4. Possible Outcomes for the Adult

The following are possible outcomes for the adult who is experiencing or at risk of abuse or neglect:

  • increased monitoring;
  • removed from property or service;
  • Care Act assessment and services;
  • civil action;
  • Court of Protection;
  • change of appointeeship;
  • management of access to finances;
  • referral to advocacy scheme / Independent Mental Capacity Adovate;
  • referral for counselling;
  • increase / different care package;
  • action under Mental Health Act ;
  • review of direct payments / support;
  • management of access to alleged perpetrator;
  • declaratory relief (where a matter needs clarifying by the courts);
  • referral to complaints procedure;
  • service user refused intervention;
  • guardianship;
  • Safeguarding Adults Review (SAR);
  • action by placing authority;
  • review of care plan / risk assessment;
  • no further action;
  • other please specify.

5. Possible Outcomes for the Person Alleged to have Caused Harm

  • criminal prosecution;
  • police action;
  • disciplinary action;
  • community care assessment / service;
  • management of access to alleged victim;
  • referral to Disclosure and Barring Service;
  • referral to professional body;
  • action by Care Quality Commission;
  • continued monitoring;
  • counselling / training / treatment;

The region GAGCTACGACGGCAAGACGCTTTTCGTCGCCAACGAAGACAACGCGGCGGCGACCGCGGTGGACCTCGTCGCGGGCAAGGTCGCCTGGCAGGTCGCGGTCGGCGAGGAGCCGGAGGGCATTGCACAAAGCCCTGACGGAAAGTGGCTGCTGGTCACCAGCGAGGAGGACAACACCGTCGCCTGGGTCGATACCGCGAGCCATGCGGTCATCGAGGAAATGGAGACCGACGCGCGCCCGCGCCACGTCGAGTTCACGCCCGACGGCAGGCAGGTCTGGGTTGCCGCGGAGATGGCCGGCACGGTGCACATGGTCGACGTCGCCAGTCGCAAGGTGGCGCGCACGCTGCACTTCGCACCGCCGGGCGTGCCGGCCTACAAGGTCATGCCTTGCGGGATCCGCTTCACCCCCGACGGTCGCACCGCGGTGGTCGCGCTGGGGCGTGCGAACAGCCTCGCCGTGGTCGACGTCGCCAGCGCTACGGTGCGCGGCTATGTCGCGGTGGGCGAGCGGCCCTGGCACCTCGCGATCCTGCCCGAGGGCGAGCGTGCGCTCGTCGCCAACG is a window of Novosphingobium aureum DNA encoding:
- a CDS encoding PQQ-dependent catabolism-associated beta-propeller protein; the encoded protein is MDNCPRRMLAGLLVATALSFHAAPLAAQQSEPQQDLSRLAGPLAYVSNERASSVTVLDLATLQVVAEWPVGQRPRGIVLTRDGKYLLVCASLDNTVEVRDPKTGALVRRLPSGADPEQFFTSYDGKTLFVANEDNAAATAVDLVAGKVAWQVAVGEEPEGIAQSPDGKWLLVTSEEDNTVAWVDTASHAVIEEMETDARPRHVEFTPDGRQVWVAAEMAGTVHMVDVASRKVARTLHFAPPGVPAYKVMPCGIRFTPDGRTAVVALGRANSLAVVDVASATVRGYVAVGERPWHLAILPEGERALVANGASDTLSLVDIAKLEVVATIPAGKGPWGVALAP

• referral to court mandated treatment;
  • action under Mental Health Act;
  • review of care plan / risk assessment;
  • action by placing authority;
  • management action / supervision / training;
  • carers assessment;
  • Safeguarding Adults Review (SAR);
  • no further action;
  • contract of agency suspended;
  • other (please specify).

6. Adults Safeguarding Plan: Overview

6.1 Definition

An adult safeguarding plan is the agreed set of actions and strategies that are designed to support and manage ongoing risk of abuse or neglect for an adult with care and support needs.

6.2 Purpose of the plan

The purpose of an adult safeguarding plan is to formalise and coordinate the range of actions to protect the adult, and to support the adult to recover from the experience of abuse or neglect.

Adult safeguarding plans should be individual, person-centred and outcome-focused.

In relation to the adult this should set out:

  • what steps are to be taken to assure their safety in future;
  • the provision of any support, treatment or therapy including ongoing advocacy;